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Ghana Seeks To Build On Sports For Industry



The global sports industry is increasingly reflecting the trends in the world economy, with a growing shift towards emerging markets.

The football world cups of 2010 and 2014 are being held in South Africa and Brazil respectively, and the 2016 Olympics is being staged in Rio.

The success of South Africa has given hope to other countries in the continent looking to host international sports events as a way of boosting their economies and progressing with major infrastructure projects.

This month, Nigeria is hosting the Fifa U-17 World Cup, with Dr Emmanuel Igbinosa of the nation’s sport commission saying that such sporting events can help “encourage inward investment into developing nations”.

Now fellow west African nation Ghana is also hoping to use the sports industry to kick-start its economy.

Abdul-Rashid Hassan Pelpuo was recently appointed Ghana’s minister of youth and sports. His policies are a mix of encouraging grass-roots sport, opening new facilities and hosting major events.

As a former boxer, he believes in the transformational power of sport and speaks passionately about what an expanded sports industry can do for Ghana.

Abdul-Rashid Hassan Pelpuo, sports minister of Ghana

“What is important to us, as a people, is the opportunity to use the power of sport to deliver lasting economic, social and health benefits to our  citizenry,” he says, speaking to Tidesports source at a Global Sports Industry forum.

“We are looking to secure competition events and increase tourist inflows and business revenues to our cities and the country.

“It means sport can influence the national development agenda, with major events bringing long-term benefits and legacies, including city and country branding.”

Sport can also boost the fledgling corporate hospitality and sponsorship industries in the country, he believes.

Mr Pelpuo says it is the responsibility of the government to provide a basic sports infrastructure, but that it also needs investment, from inside and outside the country, to allow the sports industry to reach its full potential.

“We need to provide an enabling environment for the private sector to develop, and for their entrepreneurial spirit and investment initiatives in the sports industry,” he says.

“ There will be a need to balance the needs of our communities with the interests and ambitions of our private sector “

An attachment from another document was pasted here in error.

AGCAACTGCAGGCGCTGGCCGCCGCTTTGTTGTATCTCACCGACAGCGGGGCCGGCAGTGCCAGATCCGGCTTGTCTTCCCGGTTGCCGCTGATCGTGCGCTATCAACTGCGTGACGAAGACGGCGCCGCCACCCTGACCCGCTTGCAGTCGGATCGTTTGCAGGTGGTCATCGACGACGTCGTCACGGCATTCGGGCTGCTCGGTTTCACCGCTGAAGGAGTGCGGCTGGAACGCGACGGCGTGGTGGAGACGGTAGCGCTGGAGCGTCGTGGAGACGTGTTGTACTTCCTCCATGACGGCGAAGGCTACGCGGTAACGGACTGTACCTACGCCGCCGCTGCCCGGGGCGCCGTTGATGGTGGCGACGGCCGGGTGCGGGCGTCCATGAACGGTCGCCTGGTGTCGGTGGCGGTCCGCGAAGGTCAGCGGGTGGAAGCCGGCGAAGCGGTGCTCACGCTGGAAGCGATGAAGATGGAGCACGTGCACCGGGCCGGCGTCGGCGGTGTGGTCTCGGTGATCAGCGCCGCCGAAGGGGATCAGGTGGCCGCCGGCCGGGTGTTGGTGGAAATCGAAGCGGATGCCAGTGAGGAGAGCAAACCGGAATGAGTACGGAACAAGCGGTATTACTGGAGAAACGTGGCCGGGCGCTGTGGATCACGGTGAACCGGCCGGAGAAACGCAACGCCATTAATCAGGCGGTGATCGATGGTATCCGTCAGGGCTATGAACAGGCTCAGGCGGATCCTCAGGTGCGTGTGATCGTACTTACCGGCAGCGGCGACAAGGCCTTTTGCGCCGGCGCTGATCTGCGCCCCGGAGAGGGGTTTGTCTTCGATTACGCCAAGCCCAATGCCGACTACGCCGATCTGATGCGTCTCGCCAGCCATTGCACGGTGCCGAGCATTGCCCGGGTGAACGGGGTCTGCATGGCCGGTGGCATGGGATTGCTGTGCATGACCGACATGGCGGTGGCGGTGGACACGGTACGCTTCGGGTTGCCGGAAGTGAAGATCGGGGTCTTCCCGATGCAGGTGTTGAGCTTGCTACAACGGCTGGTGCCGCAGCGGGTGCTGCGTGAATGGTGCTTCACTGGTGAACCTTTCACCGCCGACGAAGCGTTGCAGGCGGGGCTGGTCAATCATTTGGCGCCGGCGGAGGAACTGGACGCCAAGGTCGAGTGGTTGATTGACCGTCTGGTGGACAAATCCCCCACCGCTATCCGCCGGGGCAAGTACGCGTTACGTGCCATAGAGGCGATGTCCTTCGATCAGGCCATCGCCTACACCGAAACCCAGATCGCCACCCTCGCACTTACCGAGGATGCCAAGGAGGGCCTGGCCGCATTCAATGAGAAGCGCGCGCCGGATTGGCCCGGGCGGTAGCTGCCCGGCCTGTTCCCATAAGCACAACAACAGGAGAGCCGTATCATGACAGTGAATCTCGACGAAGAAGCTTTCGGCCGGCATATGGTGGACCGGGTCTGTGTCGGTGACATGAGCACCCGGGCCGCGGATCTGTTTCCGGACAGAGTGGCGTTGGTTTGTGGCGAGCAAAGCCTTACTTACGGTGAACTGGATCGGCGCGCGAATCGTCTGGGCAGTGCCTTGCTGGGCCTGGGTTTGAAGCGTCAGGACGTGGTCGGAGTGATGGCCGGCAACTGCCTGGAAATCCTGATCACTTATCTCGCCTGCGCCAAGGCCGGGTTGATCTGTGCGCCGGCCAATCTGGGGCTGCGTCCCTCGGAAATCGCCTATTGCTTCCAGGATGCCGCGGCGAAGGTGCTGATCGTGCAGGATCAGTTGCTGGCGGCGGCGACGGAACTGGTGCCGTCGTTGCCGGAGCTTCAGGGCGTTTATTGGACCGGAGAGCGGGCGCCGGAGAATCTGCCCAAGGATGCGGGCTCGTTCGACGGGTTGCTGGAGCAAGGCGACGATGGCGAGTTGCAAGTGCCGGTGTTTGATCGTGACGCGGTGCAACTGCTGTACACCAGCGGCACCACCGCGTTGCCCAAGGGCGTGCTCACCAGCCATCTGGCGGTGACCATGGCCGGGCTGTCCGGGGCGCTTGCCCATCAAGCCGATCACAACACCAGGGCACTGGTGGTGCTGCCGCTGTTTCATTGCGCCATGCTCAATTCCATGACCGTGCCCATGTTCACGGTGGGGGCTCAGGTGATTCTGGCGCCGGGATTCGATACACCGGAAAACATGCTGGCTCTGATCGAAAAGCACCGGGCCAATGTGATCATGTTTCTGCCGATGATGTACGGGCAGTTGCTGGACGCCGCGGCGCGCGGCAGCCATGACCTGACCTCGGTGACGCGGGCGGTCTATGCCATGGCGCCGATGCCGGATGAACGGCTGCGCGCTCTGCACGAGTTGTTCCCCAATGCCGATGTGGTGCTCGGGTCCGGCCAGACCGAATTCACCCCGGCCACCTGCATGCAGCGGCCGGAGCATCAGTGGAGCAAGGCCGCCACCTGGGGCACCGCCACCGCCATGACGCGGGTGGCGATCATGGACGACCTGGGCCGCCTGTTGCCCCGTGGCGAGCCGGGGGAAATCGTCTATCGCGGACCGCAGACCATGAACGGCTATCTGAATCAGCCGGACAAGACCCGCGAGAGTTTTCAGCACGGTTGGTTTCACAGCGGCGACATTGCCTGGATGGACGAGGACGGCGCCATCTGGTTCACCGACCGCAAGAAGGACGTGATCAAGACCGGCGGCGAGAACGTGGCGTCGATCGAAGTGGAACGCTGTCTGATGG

Abdul-Rashid Hassan Pelpuo, sports minister of Ghana

And at the centrepiece of his development plan is creating a new sports bill to allow for this public-private partnership.

Ghana is looking to bid for the rights to host the 2015 All-Africa games, knowing that it will cover 22 disciplines. If it succeeds, it hopes to develop modern infrastructure for sports such as basketball, volleyball, track and field, swimming and cycling.

“We want to position sports event bidding at the centre of our agenda to bring economic prosperity to our nation and cities,” the minister declares.

“But we appreciate that as we attract more events into the country and increase vibrancy in our sports industry, there will be a need to balance the needs of our communities with the interests and ambitions of our private sector, all within the context of our market economy.”

As part of this broader remit, Mr Pelpuo wants to use sport not only for economic and business reasons, but also for talent identification, skills development, social cohesion and fighting poverty.

As part of this drive, Ghanaian sports people such as Chelsea footballer Michael Essien, are being drafted in as mentors to the country’s youth.

Michael Essien grew up in Ghana’s capital, Accra, where he played for his local club Liberty Professionals. He has revisited the country with charity Right to Play since his move to London.

“Michael has been fantastic for us. We want to tap into the iconic status of sports heroes like him to help us reach out and fight poverty,” observes Mr Pelpuo.

After the 26th African Cup of Nations, held in 2008 in Ghana, the country’s central bank took a look at the economic effect of the tournament on the economy. The results were encouraging.

As a result, a study group has been set up to advise on bidding to host the 2015 All-African Games, which could provide some confidence to an economy which has experienced recent difficulties.

Earlier this year, Ghana learned it was to get a $600m three-year loan from the International Monetary Fund (IMF), amid concerns about the impact of the recession on poorer countries.

The country needs funds to reduce its budget deficit and support its currency, after being hit by high food and fuel prices, an energy crisis and heavy spending in the run-up to last year’s elections.

But Ghana is the world’s second-biggest cocoa producer and Africa’s second-biggest gold exporter, and is also set to become the continent’s newest oil producer.

“We still have to impress on the rest of the world that Africa is safe and that business and investment opportunities should be followed up,” says Mr Pelpuo.

But he points to the wave of publicity surrounding Ghana’s recent success in the Fifa World U-20 Championships as an example of how sport can work wonders for a small country’s image.

“One of the great things about sport is that we can use it to sell Ghana overseas, and also use it as a driving force to do business with other countries.”